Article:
It’s not nice to knock a company when it’s down, but I had a briefing earlier today in Barcelona with Alec Saunders, the head of developer relations at RIM, which — depending on whether you support RIM or not — either speaks to the company’s new, original attack on the market, or a sign of why it won’t succeed.
The bottom line is that RIM, in a way, seems to think that size doesn’t matter these days.
The company, which last week released the 2.0 version of its PlayBook tablet software, is now gearing up for the next edition of its handset OS, BlackBerry 10.
Saunders says his job, to encourage more and more developers to come to BlackBerry’s platforms, has been getting easier with the release of PlayBook 2.0, with “download numbers of the software off the charts, with traffic in the petabytes.” No word on how that has translated to sales, but there are anecdotal instances, he says, of more interest in the PlayBook tablet, too.
According to RIM, 30 percent of PlayBook owners upgraded within the first 24 hours, and a week later over half have upgraded to the new OS.
Saunders says that RIM’s App World has apps in the range of 60,000 at the moment, with about 7,000 submitted for the PlayBook, and that he is working hard to grow that number to “boost customer satisfaction.”
Even so, he said that trying to get to the same numbers as Apple’s App Store or Android’s Market — estimated to be in the region of 500,000-700,000 apps each — is a pointless ambition.
“What does it mean to have 500,000 or 700,000 apps on a platform? There may be 30,000 unique apps in existence in that. There is a lot of duplication.” Taking one example, he says, Android has 900 solitaire apps, and the App Store has 1,200. Meanwhile, he points out that RIM’s duplication issues only extend to perhaps two or three versions of similar apps.
Equally, he notes that cameras that offer 41 megapixels — Nokia launched such a device just earlier today, its latest Symbian smartphone — are “meaningless.”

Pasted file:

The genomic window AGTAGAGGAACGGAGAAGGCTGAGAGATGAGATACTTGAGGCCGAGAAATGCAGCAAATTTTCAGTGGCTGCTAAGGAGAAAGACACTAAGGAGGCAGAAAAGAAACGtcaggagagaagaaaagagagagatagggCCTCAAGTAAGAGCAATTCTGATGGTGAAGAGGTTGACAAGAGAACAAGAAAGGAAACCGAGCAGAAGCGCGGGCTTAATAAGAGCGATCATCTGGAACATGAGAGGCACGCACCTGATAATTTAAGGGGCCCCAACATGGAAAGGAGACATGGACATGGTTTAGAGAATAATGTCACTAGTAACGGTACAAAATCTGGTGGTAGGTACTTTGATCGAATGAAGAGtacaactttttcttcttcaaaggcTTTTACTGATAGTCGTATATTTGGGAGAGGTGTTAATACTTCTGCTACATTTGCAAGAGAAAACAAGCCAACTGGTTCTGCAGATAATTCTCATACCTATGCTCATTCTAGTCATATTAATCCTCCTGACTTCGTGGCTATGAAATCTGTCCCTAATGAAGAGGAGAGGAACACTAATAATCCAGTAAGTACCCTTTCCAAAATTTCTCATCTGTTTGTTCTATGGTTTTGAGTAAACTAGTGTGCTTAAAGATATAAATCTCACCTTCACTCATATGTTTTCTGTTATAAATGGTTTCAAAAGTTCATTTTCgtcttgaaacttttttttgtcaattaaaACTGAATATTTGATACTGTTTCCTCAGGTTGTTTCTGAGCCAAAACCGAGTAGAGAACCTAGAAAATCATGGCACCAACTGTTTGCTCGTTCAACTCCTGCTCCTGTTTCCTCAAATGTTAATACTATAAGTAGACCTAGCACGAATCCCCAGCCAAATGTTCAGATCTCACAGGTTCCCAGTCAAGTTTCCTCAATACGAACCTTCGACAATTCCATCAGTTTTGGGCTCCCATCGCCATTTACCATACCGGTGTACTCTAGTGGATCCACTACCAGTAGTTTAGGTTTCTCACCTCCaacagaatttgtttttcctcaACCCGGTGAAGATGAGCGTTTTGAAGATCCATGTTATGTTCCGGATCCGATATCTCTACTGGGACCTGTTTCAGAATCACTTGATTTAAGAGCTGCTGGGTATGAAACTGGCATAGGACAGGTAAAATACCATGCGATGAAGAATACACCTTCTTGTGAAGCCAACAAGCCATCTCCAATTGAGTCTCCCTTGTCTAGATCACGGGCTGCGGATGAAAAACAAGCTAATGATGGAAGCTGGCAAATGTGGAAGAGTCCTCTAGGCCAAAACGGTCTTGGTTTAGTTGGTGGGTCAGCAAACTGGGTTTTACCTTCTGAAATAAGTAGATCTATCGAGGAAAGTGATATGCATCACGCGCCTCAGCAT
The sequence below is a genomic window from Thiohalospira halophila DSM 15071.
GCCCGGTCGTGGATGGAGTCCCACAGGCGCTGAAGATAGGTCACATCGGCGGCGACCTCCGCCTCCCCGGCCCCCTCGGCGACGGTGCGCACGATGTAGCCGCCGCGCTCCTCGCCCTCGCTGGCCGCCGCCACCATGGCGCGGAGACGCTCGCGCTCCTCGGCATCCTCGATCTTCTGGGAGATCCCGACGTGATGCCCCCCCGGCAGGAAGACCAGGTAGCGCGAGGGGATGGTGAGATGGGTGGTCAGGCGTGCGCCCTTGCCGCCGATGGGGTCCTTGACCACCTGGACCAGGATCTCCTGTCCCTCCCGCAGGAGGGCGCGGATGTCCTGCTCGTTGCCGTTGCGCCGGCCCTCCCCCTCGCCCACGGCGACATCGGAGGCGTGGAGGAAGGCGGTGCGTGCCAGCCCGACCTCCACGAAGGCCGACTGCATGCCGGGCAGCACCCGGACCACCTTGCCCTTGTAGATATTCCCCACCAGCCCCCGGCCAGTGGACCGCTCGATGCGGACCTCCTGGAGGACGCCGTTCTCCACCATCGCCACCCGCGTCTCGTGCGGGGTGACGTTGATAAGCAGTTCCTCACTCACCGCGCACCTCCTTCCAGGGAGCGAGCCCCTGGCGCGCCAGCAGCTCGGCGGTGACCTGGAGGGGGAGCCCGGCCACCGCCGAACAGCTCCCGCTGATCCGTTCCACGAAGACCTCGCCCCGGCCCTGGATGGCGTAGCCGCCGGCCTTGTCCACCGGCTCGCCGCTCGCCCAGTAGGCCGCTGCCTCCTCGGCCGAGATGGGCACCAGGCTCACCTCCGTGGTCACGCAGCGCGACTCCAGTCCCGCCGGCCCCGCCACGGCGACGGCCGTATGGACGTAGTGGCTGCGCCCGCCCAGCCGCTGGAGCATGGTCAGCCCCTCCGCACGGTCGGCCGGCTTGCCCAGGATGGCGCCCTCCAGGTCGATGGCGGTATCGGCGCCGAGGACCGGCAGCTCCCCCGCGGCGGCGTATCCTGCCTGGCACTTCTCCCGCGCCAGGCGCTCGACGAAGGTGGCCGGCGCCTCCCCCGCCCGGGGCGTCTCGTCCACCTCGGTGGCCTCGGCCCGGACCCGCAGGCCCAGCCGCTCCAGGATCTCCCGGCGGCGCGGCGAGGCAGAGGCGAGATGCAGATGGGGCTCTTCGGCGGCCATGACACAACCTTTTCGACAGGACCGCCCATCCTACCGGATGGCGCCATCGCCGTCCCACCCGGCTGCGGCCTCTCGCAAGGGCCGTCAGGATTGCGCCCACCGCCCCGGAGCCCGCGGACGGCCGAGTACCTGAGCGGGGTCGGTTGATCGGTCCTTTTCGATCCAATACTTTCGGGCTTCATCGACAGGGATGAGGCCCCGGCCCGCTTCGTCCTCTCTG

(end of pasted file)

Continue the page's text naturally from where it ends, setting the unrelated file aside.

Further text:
“It’s similar to the idea of 500,000 apps. At 17 megapixels, a camera is completely sufficient,” he said.
RIM has, to be fair, had some good stories in the area of apps: of those developers who have ported their Android apps to RIM’s platform for PlayBook, 42 percent say they have made more from the App World. Saunders puts that down to easier billing methods (it integrates with carrier billing, via Facebook’s new partner Bango), but also that those apps are easier to discover in a less-crowded market.
The number of Android apps that will join the party, it should be pointed out, will have a limit to its growth because while Android is open source, it also includes a number of Google-specific features that will not work on RIM’s devices.
More pressing is the fact that so many developers for RIM’s BlackBerry products have created apps in java that will not port when RIM launches BlackBerry 10 later this year. Saunders says it is still trying to work on a solution for that — in addition to trying to simply encourage those developers to start rewriting the apps.
Saunders’ point — that claiming high numbers are not an ambition in itself — is that no-one, or not many, will ever want to use a 17-megapixel function. Or that 500,000 apps will get discovered.
Taken one way, it’s a right-sizing of the company. Taken another, is this a company that has turned its back on ambition and aiming for something better than what it is today?